Radiographic mammography can be difficult to interpret, and radiologists who read mammograms rely on prior studies to guide them. Many women wisely comply with the recommendation to have this lifesaving study annually, so radiologists are often doing a difficult job within a tight timeline because they must review many mammograms, including the relevant prior studies. Going digital can be fairly traumatic under these circumstances.
It was trying enough for radiologists at Maryland’s University Medical Center in Baltimore to attempt to dig in their heels when the hospital converted overnight from film to digital mammography six months ago, according to Reuben Mezrich, MD, PhD, FACR, professor and chair of the department of radiology at the University’s School of Medicine. The radiologists argued that the task was difficult enough without the added burden of switching to a new technology that was achingly slow, compared with reading film, Mezrich adds.
He says that, at the time, he agreed with them, but he assured them that, with perseverance, it would get better. That has happened, he adds, although reading film is probably still faster than soft-copy interpretation.
Add to the digital switch the imposition of voice recognition for reporting and the radiologists faced a double whammy in disruption of their routines when the conversion to digital operations was undertaken, Mezrich acknowledges.
Nonetheless, the advantages have outweighed the disadvantages, he says, adding that he doubts that any of the radiologists would now choose to turn back the clock.
New Breast Center
Mezrich was named radiology chair at Maryland five years ago. He says that he’s been pushing for digital mammography all along, but the time wasn’t really right until six months ago, when the hospital opened The Breast Center, a brand-new facility at a location in the main hospital building. Its predecessor had been in a nearby building, Mezrich says.
The new center was a chance for a clean break from the film world and was designed to be digital from the outset. Once it opened, there was no changing course back to film, no matter how much the radiologists might have wished for it. “We went full bore,” Mezrich says.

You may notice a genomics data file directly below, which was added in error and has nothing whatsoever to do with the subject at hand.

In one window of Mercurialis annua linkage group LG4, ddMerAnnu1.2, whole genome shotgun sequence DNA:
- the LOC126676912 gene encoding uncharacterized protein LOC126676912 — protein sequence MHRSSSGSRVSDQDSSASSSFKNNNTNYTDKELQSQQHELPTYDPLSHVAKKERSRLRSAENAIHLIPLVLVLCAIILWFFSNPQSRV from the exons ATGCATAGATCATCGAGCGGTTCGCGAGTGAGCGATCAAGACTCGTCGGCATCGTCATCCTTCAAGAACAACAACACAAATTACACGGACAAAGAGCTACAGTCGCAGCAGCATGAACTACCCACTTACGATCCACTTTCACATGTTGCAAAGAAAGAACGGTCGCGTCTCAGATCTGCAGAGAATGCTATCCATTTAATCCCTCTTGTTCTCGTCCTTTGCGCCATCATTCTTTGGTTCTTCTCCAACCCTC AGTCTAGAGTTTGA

Much of the difficulty of adapting to digital operations for the radiologists was simply the change in process, Mezrich says. “The hardest thing has been the workflow—and happily, they have done it well,” he adds. “There has been a learning curve. There was a little push back and concern.”
Accustomed to looking at film, the radiologists suddenly found themselves having to call up images on the workstation and adjust and manipulate them. This took added time. “We tried to throttle back the volume, but the demand was there. The hours got longer. It was the flow, learning what to do next, not having to ask. It was doing it over and over again. The [interpretation] rate took six months to come back up again,” Mezrich says.
For one thing, seeing the images electronically meant that some breast structures no longer “jumped out anymore,” Mezrich says. For another, the electronic images were much more detailed—“enormously better,” as Mezrich puts it—than film. That sheer amount of detail also slowed down the radiologists. “You go through a period when you start to overcall a little bit,” he says.
The problems were like those faced by other radiologists when the hospital first adopted PACS use in the late 1990s, Mezrich says. “It was a change, and you could read a chest x-ray on film in a fraction of the time it took on a workstation.” Mezrich says that the facility’s workstations are sluggish, compared to moving the eyes from one piece of film to the next.
Mezrich FFDM Workflow Checklist
- Switch analog for digital mammography machines.
- Convert film hangers to digitizers.
- Digitize all prior studies.
- Read from PACS monitors only.
- Expect a six-month lag in throughput while radiologists adapt.
- Don't look back.
While the amount of electronic data in a mammographic screening study is on the small side, compared with a multislice CT file, it still amounts to a fair amount of information to process, at up to 40MB per study, Mezrich says. Processing this much information leaves the radiologists waiting on the workstations. This is a key point of frustration with the electronic conversion for the radiologists, but one that Mezrich says will go away as the mammography software is improved.
“The workstations are not a finished process,”